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- Peter J. Holzer
July 27, 2008, 12:57 pm
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Interesting. I'm not sure if I've even known about CPAN for 12 years,
but it's probably not much less. And for quite some time I also was in
the habit of always issuing an "install Bundle::CPAN" whenever I was
told that CPAN was out of date. And it never broke. Even when it did
obviously stupid things (like installing a new version of perl because
of a dependency on a core module) the result was always usable.
Of course I've had my occassional run-ins with modules which had
incomplete dependencies, or which required special tricks to install
(most recent example: DBD::Oracle with oracle instantclient 10.2) but
those are almost always modules outside of Bundle::CPAN. And even if
something in Bundle::CPAN failed to install (e.g., some gzip
module because gzip-devel wasn't installed) that didn't break anything
which used to work before - I just didn't get that additional feature.
I did give up on installing Bundle::CPAN, but that's for different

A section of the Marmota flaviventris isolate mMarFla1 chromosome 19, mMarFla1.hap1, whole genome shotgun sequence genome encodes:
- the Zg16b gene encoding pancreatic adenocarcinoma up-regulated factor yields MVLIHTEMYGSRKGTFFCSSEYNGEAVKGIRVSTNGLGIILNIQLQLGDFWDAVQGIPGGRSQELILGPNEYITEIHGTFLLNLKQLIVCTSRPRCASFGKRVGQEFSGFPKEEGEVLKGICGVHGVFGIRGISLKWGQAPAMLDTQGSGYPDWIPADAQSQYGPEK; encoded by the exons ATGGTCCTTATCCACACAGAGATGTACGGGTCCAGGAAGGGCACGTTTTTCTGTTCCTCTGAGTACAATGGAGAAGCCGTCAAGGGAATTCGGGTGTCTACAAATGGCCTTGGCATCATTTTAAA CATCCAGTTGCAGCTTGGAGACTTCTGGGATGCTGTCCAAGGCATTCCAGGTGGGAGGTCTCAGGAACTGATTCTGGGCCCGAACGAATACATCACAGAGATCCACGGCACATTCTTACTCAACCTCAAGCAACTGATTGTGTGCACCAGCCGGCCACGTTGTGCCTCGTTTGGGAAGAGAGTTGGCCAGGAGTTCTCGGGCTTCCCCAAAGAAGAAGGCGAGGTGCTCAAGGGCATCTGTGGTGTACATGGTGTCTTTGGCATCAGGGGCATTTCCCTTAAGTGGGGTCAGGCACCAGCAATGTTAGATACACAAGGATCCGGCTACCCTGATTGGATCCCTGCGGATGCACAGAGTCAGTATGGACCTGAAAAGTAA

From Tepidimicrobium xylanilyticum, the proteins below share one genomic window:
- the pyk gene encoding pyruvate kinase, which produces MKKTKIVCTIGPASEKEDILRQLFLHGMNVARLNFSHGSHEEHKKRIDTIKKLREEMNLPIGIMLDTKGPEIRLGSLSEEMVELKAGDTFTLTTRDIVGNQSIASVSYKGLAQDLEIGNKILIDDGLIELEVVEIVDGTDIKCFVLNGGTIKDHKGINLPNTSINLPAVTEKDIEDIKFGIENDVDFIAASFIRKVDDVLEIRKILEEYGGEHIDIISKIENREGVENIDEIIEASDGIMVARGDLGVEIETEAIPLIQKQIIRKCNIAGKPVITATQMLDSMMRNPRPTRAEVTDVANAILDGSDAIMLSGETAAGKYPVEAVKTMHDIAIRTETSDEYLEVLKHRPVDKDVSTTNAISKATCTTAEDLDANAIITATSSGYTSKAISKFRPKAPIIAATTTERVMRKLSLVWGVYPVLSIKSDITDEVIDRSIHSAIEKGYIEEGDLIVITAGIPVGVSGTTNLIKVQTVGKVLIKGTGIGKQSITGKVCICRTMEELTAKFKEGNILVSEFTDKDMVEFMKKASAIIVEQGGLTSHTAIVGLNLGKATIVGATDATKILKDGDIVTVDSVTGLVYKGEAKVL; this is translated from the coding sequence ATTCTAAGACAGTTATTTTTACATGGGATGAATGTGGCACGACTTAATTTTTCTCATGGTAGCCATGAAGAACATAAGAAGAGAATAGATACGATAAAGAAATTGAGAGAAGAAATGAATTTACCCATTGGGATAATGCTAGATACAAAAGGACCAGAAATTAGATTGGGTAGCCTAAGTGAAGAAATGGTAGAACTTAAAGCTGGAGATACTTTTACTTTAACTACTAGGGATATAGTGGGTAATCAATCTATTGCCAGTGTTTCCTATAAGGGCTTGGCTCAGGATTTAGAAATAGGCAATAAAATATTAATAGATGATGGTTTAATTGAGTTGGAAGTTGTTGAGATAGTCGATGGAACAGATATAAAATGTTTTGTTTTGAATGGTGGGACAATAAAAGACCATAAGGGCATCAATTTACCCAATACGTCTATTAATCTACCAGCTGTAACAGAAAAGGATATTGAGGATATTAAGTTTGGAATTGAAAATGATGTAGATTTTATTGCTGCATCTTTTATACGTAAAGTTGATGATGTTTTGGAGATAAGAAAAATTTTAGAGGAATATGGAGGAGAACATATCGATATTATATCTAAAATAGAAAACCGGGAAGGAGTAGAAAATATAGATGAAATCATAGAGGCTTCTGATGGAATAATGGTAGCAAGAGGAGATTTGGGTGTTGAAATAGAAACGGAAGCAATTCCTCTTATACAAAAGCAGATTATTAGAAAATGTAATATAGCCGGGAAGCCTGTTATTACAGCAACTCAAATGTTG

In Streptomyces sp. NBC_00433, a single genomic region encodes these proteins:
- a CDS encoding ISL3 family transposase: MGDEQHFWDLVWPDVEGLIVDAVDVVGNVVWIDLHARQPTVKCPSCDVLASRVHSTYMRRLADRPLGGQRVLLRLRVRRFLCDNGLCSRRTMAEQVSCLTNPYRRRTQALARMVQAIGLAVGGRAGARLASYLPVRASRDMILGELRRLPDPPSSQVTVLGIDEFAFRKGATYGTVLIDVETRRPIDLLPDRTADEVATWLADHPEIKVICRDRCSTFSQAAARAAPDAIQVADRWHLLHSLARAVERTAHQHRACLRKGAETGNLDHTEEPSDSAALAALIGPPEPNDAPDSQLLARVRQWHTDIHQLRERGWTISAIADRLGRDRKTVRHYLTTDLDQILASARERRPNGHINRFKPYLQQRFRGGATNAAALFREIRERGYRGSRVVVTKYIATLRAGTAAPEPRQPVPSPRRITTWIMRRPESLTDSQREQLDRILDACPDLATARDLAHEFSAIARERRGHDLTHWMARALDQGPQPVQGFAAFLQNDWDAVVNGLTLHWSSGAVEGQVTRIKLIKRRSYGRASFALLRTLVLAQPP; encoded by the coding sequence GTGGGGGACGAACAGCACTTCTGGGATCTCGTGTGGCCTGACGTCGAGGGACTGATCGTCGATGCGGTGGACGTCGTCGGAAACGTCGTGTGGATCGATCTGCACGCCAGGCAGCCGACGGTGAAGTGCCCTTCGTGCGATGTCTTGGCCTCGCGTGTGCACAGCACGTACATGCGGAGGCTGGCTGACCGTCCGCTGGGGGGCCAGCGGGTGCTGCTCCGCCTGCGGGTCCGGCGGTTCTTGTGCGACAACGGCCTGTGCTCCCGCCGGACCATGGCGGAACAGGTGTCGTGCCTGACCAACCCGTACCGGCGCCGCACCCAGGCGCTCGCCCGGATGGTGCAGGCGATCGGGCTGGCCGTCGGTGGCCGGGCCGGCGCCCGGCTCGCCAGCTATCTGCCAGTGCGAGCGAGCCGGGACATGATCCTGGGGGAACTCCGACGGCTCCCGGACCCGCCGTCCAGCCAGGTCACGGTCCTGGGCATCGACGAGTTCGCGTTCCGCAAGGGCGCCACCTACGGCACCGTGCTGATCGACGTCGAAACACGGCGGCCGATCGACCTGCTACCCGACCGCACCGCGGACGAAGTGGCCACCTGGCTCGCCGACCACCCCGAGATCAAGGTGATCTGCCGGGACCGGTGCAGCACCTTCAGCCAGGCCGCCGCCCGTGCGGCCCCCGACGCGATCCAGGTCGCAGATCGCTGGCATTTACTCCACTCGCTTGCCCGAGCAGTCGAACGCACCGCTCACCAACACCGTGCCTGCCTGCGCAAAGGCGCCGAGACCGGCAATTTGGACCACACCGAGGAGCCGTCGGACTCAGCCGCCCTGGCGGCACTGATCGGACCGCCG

reasons: Firstly, a lot more modules are available for my Linux
distributions than there used to be, so I need CPAN a lot less.
Secondly, I have more servers to maintain, so building RPM and Debian
packages for those modules which are missing becomes more worthwhile.
Re: CPAN Lies!
On Linux I generally use the distribution-provided perl, unless it is
too old (RHEL 3 I think comes with perl 5.8.0, which has some issues
with unicode, and some machines still use an OS version which came with
5.6.x or even 5.005_03. On these machines I have usually built perl
myself and scripts running there tend to use /usr/local/bin/perl instead
On HP-UX, trying to use the vendor-supplied perl is hopeless, at least
if you want it to talk to an Oracle database. And the perl bundled with
Oracle Application Server is best not mentioned.